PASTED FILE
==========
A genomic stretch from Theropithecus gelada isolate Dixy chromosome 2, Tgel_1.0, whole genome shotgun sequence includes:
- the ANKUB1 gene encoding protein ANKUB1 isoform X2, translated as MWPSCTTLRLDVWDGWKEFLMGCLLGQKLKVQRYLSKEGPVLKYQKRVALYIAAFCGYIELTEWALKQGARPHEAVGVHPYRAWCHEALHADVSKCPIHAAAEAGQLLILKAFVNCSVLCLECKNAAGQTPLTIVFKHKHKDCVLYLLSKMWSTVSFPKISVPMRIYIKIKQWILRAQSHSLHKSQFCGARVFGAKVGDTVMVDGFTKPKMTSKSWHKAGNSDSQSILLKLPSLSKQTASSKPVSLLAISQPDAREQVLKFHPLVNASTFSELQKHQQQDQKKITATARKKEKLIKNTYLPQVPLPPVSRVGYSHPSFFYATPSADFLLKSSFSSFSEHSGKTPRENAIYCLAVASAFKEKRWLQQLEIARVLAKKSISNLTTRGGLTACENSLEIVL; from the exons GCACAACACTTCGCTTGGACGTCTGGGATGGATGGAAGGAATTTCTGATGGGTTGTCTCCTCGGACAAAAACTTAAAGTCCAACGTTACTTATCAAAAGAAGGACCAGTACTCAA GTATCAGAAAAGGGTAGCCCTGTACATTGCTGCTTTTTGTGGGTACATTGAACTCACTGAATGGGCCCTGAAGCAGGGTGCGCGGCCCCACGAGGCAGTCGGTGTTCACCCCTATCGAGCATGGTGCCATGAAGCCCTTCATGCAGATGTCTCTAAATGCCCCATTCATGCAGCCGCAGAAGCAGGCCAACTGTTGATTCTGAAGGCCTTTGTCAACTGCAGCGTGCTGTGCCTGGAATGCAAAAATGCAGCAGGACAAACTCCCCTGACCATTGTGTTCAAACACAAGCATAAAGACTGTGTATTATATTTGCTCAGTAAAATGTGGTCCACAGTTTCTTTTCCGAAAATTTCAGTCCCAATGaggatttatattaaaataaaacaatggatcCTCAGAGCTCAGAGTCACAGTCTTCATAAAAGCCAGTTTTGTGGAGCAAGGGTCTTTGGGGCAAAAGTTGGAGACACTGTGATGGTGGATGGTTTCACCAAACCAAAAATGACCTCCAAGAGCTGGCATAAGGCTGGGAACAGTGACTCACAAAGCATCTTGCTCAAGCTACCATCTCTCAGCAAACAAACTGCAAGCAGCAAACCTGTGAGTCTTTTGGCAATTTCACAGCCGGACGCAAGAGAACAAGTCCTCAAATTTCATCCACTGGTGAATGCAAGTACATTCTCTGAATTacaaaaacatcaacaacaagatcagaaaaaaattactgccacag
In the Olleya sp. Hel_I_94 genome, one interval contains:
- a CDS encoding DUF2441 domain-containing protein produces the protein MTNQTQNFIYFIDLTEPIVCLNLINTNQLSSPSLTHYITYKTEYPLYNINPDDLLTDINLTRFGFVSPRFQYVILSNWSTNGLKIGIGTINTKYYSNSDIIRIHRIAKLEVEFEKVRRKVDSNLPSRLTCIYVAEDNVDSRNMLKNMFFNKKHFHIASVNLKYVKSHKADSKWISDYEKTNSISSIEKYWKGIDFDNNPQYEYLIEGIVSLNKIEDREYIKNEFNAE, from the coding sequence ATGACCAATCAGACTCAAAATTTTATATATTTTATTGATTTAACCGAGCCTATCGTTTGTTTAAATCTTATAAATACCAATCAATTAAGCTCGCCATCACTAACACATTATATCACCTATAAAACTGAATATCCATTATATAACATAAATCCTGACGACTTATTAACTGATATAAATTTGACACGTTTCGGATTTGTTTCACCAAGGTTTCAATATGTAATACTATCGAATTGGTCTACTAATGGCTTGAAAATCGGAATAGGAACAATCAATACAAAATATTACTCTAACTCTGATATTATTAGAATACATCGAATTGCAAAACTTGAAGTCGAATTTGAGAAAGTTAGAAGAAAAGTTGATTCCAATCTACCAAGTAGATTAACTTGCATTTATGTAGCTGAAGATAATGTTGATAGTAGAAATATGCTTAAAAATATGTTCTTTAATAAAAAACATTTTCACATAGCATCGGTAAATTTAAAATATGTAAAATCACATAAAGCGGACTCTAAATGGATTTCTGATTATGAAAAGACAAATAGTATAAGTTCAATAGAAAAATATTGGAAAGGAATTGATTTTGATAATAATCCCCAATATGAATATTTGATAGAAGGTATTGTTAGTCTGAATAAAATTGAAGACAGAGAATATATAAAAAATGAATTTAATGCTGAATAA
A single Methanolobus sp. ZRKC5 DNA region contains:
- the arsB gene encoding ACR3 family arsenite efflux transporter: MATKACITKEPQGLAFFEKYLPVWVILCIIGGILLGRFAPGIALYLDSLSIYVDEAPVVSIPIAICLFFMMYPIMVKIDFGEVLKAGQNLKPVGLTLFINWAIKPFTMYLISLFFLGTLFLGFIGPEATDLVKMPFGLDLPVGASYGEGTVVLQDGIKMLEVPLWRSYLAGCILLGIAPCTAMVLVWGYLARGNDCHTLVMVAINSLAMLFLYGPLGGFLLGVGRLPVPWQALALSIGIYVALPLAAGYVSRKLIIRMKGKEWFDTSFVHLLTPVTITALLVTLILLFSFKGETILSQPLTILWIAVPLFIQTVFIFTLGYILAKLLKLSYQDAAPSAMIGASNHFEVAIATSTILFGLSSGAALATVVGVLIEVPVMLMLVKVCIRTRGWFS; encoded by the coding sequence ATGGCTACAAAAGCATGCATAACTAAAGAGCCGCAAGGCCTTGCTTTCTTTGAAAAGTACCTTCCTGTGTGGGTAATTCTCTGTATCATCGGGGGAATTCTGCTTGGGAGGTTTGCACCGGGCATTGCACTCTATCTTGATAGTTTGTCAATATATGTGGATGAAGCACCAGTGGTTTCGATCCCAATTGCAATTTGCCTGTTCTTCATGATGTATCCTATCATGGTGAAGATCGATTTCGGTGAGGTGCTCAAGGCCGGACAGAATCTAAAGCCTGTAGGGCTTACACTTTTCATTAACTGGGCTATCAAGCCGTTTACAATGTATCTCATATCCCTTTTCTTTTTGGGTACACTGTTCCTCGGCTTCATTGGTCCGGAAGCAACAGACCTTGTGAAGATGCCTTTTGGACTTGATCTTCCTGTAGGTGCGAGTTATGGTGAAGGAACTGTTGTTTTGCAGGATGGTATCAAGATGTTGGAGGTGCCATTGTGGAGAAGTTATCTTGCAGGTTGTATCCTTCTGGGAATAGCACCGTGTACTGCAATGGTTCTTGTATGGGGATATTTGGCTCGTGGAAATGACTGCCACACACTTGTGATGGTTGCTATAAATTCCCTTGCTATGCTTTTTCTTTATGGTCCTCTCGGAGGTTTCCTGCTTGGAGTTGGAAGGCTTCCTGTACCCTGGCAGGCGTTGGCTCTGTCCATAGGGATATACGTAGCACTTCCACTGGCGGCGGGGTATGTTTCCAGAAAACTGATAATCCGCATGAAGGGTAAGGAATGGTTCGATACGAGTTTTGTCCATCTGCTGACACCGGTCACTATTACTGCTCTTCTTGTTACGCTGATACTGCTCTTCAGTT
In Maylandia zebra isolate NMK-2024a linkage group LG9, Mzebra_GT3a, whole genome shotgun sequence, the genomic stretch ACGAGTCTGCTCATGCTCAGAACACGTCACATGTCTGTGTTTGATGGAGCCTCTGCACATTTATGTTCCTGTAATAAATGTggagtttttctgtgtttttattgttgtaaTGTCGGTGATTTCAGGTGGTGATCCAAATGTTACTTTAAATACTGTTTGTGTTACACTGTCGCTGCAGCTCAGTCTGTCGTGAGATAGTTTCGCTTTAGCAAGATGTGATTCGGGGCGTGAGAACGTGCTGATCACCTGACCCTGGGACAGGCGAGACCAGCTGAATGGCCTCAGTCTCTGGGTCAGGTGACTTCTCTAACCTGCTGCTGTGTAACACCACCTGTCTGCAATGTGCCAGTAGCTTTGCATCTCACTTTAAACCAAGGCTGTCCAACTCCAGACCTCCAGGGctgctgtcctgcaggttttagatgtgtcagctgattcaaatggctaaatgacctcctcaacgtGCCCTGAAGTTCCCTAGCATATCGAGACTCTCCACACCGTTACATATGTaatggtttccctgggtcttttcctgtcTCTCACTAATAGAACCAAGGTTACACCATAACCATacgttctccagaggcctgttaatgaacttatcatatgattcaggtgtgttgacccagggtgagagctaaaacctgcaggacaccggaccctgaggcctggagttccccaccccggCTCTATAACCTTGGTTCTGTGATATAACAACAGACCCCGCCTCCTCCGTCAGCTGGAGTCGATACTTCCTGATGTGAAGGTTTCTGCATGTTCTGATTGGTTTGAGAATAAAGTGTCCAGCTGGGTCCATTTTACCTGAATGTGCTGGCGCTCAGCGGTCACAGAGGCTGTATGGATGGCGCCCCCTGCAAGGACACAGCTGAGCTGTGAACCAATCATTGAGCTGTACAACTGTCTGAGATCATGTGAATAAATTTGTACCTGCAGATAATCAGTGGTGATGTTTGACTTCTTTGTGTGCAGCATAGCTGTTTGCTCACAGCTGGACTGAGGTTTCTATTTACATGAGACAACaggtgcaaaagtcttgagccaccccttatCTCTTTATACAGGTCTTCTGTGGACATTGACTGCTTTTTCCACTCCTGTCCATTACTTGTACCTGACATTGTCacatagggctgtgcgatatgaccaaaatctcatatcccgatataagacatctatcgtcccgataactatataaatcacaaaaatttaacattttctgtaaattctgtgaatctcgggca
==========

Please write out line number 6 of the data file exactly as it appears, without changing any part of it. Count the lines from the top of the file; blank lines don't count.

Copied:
- the arsB gene encoding ACR3 family arsenite efflux transporter: MATKACITKEPQGLAFFEKYLPVWVILCIIGGILLGRFAPGIALYLDSLSIYVDEAPVVSIPIAICLFFMMYPIMVKIDFGEVLKAGQNLKPVGLTLFINWAIKPFTMYLISLFFLGTLFLGFIGPEATDLVKMPFGLDLPVGASYGEGTVVLQDGIKMLEVPLWRSYLAGCILLGIAPCTAMVLVWGYLARGNDCHTLVMVAINSLAMLFLYGPLGGFLLGVGRLPVPWQALALSIGIYVALPLAAGYVSRKLIIRMKGKEWFDTSFVHLLTPVTITALLVTLILLFSFKGETILSQPLTILWIAVPLFIQTVFIFTLGYILAKLLKLSYQDAAPSAMIGASNHFEVAIATSTILFGLSSGAALATVVGVLIEVPVMLMLVKVCIRTRGWFS; encoded by the coding sequence ATGGCTACAAAAGCATGCATAACTAAAGAGCCGCAAGGCCTTGCTTTCTTTGAAAAGTACCTTCCTGTGTGGGTAATTCTCTGTATCATCGGGGGAATTCTGCTTGGGAGGTTTGCACCGGGCATTGCACTCTATCTTGATAGTTTGTCAATATATGTGGATGAAGCACCAGTGGTTTCGATCCCAATTGCAATTTGCCTGTTCTTCATGATGTATCCTATCATGGTGAAGATCGATTTCGGTGAGGTGCTCAAGGCCGGACAGAATCTAAAGCCTGTAGGGCTTACACTTTTCATTAACTGGGCTATCAAGCCGTTTACAATGTATCTCATATCCCTTTTCTTTTTGGGTACACTGTTCCTCGGCTTCATTGGTCCGGAAGCAACAGACCTTGTGAAGATGCCTTTTGGACTTGATCTTCCTGTAGGTGCGAGTTATGGTGAAGGAACTGTTGTTTTGCAGGATGGTATCAAGATGTTGGAGGTGCCATTGTGGAGAAGTTATCTTGCAGGTTGTATCCTTCTGGGAATAGCACCGTGTACTGCAATGGTTCTTGTATGGGGATATTTGGCTCGTGGAAATGACTGCCACACACTTGTGATGGTTGCTATAAATTCCCTTGCTATGCTTTTTCTTTATGGTCCTCTCGGAGGTTTCCTGCTTGGAGTTGGAAGGCTTCCTGTACCCTGGCAGGCGTTGGCTCTGTCCATAGGGATATACGTAGCACTTCCACTGGCGGCGGGGTATGTTTCCAGAAAACTGATAATCCGCATGAAGGGTAAGGAATGGTTCGATACGAGTTTTGTCCATCTGCTGACACCGGTCACTATTACTGCTCTTCTTGTTACGCTGATACTGCTCTTCAGTT